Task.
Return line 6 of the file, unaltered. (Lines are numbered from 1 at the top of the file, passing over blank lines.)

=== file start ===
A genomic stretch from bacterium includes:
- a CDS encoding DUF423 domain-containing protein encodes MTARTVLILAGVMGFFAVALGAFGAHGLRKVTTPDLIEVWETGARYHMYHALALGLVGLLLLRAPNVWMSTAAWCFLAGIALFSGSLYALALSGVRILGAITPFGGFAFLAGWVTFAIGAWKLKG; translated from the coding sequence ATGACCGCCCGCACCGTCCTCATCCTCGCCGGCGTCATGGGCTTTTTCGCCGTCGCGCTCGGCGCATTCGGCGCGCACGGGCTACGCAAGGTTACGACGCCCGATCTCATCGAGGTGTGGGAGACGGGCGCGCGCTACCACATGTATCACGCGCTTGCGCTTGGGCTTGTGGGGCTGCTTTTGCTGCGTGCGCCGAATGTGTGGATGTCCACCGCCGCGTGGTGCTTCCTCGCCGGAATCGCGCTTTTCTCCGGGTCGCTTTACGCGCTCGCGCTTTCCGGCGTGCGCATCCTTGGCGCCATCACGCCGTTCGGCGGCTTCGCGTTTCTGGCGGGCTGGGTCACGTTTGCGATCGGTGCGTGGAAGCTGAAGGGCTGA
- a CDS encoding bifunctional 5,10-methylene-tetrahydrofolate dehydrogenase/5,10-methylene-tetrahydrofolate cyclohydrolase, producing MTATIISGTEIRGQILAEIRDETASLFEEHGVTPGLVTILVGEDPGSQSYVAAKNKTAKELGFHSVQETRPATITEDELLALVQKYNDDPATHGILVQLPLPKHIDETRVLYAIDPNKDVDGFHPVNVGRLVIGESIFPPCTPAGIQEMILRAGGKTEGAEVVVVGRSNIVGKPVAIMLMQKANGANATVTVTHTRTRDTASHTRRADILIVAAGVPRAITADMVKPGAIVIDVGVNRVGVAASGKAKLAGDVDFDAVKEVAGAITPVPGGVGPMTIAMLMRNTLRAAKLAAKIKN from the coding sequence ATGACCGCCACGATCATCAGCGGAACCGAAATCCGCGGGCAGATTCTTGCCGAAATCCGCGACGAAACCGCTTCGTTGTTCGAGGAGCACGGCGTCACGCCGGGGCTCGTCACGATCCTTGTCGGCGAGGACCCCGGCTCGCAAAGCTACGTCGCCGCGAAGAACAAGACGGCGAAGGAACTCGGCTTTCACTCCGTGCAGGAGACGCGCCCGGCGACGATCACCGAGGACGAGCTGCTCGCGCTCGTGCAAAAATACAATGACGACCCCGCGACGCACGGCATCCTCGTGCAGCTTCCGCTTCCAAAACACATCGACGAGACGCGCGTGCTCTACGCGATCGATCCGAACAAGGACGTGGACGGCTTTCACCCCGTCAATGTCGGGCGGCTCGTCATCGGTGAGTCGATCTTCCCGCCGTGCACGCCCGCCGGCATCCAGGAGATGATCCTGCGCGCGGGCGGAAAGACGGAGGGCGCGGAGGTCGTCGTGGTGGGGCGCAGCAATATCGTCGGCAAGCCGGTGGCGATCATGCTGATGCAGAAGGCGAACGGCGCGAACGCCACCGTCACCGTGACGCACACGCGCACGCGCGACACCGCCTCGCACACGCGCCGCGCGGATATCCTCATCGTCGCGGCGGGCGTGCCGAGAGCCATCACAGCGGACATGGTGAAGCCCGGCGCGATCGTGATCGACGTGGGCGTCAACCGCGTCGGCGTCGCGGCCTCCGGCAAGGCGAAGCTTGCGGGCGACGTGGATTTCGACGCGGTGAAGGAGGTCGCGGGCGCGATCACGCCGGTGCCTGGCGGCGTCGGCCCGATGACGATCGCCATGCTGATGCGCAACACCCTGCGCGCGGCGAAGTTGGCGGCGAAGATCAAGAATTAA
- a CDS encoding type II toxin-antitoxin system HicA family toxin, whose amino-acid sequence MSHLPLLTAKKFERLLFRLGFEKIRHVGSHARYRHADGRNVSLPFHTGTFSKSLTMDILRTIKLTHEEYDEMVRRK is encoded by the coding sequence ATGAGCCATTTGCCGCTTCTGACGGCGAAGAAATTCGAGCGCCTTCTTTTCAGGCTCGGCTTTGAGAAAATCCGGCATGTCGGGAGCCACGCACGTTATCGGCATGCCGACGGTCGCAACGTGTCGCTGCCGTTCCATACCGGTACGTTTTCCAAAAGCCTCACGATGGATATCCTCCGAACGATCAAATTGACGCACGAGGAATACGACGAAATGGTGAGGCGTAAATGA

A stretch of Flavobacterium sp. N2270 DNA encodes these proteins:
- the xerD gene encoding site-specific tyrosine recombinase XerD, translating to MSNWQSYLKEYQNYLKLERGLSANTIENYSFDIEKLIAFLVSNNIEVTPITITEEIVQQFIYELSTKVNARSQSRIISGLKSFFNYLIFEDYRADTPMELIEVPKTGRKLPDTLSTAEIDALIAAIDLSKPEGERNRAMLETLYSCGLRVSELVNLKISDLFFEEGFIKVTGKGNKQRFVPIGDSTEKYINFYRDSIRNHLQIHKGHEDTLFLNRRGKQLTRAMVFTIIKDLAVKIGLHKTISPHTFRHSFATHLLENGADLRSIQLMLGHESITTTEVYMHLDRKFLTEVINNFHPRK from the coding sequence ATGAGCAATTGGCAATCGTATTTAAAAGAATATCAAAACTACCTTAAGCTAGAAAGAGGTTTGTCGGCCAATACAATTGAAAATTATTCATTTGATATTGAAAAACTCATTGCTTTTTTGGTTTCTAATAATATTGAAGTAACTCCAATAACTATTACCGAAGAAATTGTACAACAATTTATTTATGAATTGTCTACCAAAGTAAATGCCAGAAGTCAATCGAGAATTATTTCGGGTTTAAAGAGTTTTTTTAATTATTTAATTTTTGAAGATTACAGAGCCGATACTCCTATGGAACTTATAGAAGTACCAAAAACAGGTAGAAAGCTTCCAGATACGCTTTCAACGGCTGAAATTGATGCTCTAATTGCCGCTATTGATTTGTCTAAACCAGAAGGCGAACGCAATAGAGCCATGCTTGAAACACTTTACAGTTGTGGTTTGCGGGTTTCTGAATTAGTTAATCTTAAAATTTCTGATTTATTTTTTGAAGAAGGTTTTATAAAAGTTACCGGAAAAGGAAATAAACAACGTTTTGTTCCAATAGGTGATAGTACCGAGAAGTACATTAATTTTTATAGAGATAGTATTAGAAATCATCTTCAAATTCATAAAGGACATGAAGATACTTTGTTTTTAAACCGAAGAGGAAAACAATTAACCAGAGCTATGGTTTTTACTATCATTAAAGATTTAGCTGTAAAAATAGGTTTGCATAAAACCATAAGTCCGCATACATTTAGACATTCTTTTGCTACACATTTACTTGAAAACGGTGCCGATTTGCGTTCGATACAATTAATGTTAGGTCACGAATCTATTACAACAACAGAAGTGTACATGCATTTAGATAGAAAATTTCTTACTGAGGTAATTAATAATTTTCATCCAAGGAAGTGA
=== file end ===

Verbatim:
- the xerD gene encoding site-specific tyrosine recombinase XerD, translating to MSNWQSYLKEYQNYLKLERGLSANTIENYSFDIEKLIAFLVSNNIEVTPITITEEIVQQFIYELSTKVNARSQSRIISGLKSFFNYLIFEDYRADTPMELIEVPKTGRKLPDTLSTAEIDALIAAIDLSKPEGERNRAMLETLYSCGLRVSELVNLKISDLFFEEGFIKVTGKGNKQRFVPIGDSTEKYINFYRDSIRNHLQIHKGHEDTLFLNRRGKQLTRAMVFTIIKDLAVKIGLHKTISPHTFRHSFATHLLENGADLRSIQLMLGHESITTTEVYMHLDRKFLTEVINNFHPRK from the coding sequence ATGAGCAATTGGCAATCGTATTTAAAAGAATATCAAAACTACCTTAAGCTAGAAAGAGGTTTGTCGGCCAATACAATTGAAAATTATTCATTTGATATTGAAAAACTCATTGCTTTTTTGGTTTCTAATAATATTGAAGTAACTCCAATAACTATTACCGAAGAAATTGTACAACAATTTATTTATGAATTGTCTACCAAAGTAAATGCCAGAAGTCAATCGAGAATTATTTCGGGTTTAAAGAGTTTTTTTAATTATTTAATTTTTGAAGATTACAGAGCCGATACTCCTATGGAACTTATAGAAGTACCAAAAACAGGTAGAAAGCTTCCAGATACGCTTTCAACGGCTGAAATTGATGCTCTAATTGCCGCTATTGATTTGTCTAAACCAGAAGGCGAACGCAATAGAGCCATGCTTGAAACACTTTACAGTTGTGGTTTGCGGGTTTCTGAATTAGTTAATCTTAAAATTTCTGATTTATTTTTTGAAGAAGGTTTTATAAAAGTTACCGGAAAAGGAAATAAACAACGTTTTGTTCCAATAGGTGATAGTACCGAGAAGTACATTAATTTTTATAGAGATAGTATTAGAAATCATCTTCAAATTCATAAAGGACATGAAGATACTTTGTTTTTAAACCGAAGAGGAAAACAATTAACCAGAGCTATGGTTTTTACTATCATTAAAGATTTAGCTGTAAAAATAGGTTTGCATAAAACCATAAGTCCGCATACATTTAGACATTCTTTTGCTACACATTTACTTGAAAACGGTGCCGATTTGCGTTCGATACAATTAATGTTAGGTCACGAATCTATTACAACAACAGAAGTGTACATGCATTTAGATAGAAAATTTCTTACTGAGGTAATTAATAATTTTCATCCAAGGAAGTGA